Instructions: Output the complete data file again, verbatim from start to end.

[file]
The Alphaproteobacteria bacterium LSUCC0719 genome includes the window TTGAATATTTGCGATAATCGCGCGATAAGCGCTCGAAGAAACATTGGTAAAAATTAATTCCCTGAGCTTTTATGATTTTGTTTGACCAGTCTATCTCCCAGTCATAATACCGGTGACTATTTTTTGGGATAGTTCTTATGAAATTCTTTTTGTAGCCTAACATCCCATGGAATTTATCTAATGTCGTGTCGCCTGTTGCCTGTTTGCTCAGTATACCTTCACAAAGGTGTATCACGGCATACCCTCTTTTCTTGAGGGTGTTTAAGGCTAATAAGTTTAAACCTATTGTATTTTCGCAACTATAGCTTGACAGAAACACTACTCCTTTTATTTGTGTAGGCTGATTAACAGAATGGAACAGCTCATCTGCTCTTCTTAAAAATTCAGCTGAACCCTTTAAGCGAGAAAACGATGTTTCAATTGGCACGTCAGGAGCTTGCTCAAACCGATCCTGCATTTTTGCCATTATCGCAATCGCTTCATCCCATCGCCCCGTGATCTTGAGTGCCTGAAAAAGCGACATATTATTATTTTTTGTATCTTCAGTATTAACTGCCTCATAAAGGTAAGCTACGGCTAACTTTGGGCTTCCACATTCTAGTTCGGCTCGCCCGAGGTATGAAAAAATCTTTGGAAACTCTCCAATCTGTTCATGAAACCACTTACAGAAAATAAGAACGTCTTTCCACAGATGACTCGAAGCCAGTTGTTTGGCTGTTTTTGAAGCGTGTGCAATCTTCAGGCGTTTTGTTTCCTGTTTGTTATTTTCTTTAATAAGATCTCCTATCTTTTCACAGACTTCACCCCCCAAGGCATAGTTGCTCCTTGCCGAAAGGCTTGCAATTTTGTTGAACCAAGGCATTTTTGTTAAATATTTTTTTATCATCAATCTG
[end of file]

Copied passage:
The Alphaproteobacteria bacterium LSUCC0719 genome includes the window TTGAATATTTGCGATAATCGCGCGATAAGCGCTCGAAGAAACATTGGTAAAAATTAATTCCCTGAGCTTTTATGATTTTGTTTGACCAGTCTATCTCCCAGTCATAATACCGGTGACTATTTTTTGGGATAGTTCTTATGAAATTCTTTTTGTAGCCTAACATCCCATGGAATTTATCTAATGTCGTGTCGCCTGTTGCCTGTTTGCTCAGTATACCTTCACAAAGGTGTATCACGGCATACCCTCTTTTCTTGAGGGTGTTTAAGGCTAATAAGTTTAAACCTATTGTATTTTCGCAACTATAGCTTGACAGAAACACTACTCCTTTTATTTGTGTAGGCTGATTAACAGAATGGAACAGCTCATCTGCTCTTCTTAAAAATTCAGCTGAACCCTTTAAGCGAGAAAACGATGTTTCAATTGGCACGTCAGGAGCTTGCTCAAACCGATCCTGCATTTTTGCCATTATCGCAATCGCTTCATCCCATCGCCCCGTGATCTTGAGTGCCTGAAAAAGCGACATATTATTATTTTTTGTATCTTCAGTATTAACTGCCTCATAAAGGTAAGCTACGGCTAACTTTGGGCTTCCACATTCTAGTTCGGCTCGCCCGAGGTATGAAAAAATCTTTGGAAACTCTCCAATCTGTTCATGAAACCACTTACAGAAAATAAGAACGTCTTTCCACAGATGACTCGAAGCCAGTTGTTTGGCTGTTTTTGAAGCGTGTGCAATCTTCAGGCGTTTTGTTTCCTGTTTGTTATTTTCTTTAATAAGATCTCCTATCTTTTCACAGACTTCACCCCCCAAGGCATAGTTGCTCCTTGCCGAAAGGCTTGCAATTTTGTTGAACCAAGGCATTTTTGTTAAATATTTTTTTATCATCAATCTG